H&H Out­doors plans move from down­town Bal­ti­more

Baltimore Sun - - NHL - — Natalie Sher­man — As­so­ci­ated Press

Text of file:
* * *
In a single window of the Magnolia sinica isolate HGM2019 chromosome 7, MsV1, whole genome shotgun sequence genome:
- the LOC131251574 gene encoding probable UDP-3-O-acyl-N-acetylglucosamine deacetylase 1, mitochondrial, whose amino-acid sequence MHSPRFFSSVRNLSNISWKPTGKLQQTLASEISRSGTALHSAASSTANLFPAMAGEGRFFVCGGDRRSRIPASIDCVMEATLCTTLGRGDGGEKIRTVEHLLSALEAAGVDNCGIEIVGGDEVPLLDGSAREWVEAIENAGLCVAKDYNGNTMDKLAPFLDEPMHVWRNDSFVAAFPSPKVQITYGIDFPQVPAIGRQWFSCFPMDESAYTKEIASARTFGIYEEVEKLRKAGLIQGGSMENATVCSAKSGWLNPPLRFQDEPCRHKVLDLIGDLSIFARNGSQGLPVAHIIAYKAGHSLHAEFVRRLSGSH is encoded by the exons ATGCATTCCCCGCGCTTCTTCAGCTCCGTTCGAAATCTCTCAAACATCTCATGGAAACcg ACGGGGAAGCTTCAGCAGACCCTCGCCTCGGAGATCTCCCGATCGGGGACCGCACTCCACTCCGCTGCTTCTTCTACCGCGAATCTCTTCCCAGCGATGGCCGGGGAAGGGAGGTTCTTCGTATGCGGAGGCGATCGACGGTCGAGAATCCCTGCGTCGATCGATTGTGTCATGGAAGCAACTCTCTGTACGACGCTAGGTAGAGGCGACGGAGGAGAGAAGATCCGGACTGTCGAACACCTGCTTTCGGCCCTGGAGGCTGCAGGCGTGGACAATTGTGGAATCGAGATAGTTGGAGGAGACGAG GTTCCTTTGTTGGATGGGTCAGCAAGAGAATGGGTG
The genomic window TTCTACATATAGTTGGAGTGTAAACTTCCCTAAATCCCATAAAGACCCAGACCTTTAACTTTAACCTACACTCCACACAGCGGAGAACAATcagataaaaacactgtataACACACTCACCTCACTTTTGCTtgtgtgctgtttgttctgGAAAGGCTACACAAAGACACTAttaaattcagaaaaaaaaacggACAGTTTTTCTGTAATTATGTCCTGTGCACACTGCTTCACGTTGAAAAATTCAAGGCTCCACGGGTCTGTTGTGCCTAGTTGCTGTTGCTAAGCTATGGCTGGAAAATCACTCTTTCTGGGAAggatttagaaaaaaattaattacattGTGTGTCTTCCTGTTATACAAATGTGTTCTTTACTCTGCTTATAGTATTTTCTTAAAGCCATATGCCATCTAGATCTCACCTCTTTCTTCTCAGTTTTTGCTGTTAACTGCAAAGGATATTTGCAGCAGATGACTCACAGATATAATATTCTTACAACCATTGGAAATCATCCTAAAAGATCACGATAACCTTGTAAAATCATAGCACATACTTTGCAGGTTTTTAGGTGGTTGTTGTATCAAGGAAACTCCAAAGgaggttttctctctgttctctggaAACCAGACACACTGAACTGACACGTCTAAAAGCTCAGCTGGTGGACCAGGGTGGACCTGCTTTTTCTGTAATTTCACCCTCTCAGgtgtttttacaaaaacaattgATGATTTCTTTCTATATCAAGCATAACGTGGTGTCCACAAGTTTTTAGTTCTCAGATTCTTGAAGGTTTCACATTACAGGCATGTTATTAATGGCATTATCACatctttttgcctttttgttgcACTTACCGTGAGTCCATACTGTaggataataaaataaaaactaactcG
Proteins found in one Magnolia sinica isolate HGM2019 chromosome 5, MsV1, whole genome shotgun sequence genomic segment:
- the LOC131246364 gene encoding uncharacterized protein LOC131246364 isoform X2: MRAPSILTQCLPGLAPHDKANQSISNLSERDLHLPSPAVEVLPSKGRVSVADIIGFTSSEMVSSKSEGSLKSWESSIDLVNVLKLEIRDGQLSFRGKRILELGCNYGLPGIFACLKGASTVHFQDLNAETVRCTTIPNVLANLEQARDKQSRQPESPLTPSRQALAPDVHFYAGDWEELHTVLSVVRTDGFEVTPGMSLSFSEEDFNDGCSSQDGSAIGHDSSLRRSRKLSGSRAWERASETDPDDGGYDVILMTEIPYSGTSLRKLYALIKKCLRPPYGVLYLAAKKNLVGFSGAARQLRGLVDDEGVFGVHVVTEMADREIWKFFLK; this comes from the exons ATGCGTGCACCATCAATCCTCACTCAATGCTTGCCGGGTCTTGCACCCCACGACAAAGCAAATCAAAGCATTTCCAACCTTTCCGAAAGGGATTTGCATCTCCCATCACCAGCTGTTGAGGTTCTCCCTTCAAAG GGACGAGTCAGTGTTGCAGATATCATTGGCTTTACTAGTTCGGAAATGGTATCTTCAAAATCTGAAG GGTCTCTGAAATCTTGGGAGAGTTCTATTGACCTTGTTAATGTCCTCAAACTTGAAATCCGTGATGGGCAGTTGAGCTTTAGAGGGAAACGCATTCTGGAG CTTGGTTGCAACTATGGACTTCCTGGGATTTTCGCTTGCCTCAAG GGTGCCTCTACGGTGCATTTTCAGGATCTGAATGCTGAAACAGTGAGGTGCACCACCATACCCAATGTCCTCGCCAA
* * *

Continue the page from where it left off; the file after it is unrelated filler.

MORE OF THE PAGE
H&H Out­doors, down­town Bal­ti­more’s long­stand­ing mil­i­tary sur­plus and camp­ing shop, has pur­chased a prop­erty on Har­ford Road and is gear­ing up to re­lo­cate, the owner of the fam­ily-owned busi­ness said. H&H Pres­i­dent Ken Rosen­blatt, whose fa­ther started the store more than 40 years ago, said he wanted to move be­cause the cur­rent lo­ca­tion lacks park­ing and has seen busi­ness slow amid sewer and road work. H&H, which has four em­ploy­ees, also rents its space in the 400 block of N. Eutaw St. The deal for 5406 Har­ford Road, the for­mer Hop­kins Beauty Sup­ply, closed at the end of Septem­ber. Rosen­blatt, who de­clined to name the sale price, said he ex­pects to move to the new build­ing in North­east Bal­ti­more in the next year or so. H&H is lo­cated at the cor­ner of Franklin and Eutaw streets, a part of the city that is see­ing a resur­gence of ac­tiv­ity as devel­op­ers open new apart­ment build­ings and an­nounce plans for oth­ers. But Rosen­blatt said he didn’t think the new life would im­prove his sales. “They are projects, which is all to the good, but that doesn’t trans­fer nec­es­sar­ily into my busi­ness,” he said. “It’s not com­mer­cial.” The store sells a range of out­doors gear, with cloth­ing for work­ers such as in­su­lated wear, fa­tigues and work boots rep­re­sent­ing its strong­est sales cat­e­gory in re­cent years, Rosen­blatt said. pre­pared to close the casino. Just be­fore 6 a.m. Mon­day, the Taj Ma­hal shut­tered its doors amid a strike by union mem­bers that lasted more than 100 days. It is the fifth At­lantic City casino to close since 2014. Trump said both sides should have been able to work out a deal to keep the casino open. The union’s pres­i­dent, Bob McDe­vitt, said “there’s a strong pos­si­bil­ity” that Ic­ahn will keep the casino closed while con­duct­ing ren­o­va­tions, then at­tempt to re­open it in the spring as a nonunion fa­cil­ity. The clo­sure of the sprawl­ing board­walk casino cost nearly 3,000 work­ers their jobs, bring­ing the to­tal jobs lost by At­lantic City casino clos­ings to 11,000 since 2014.

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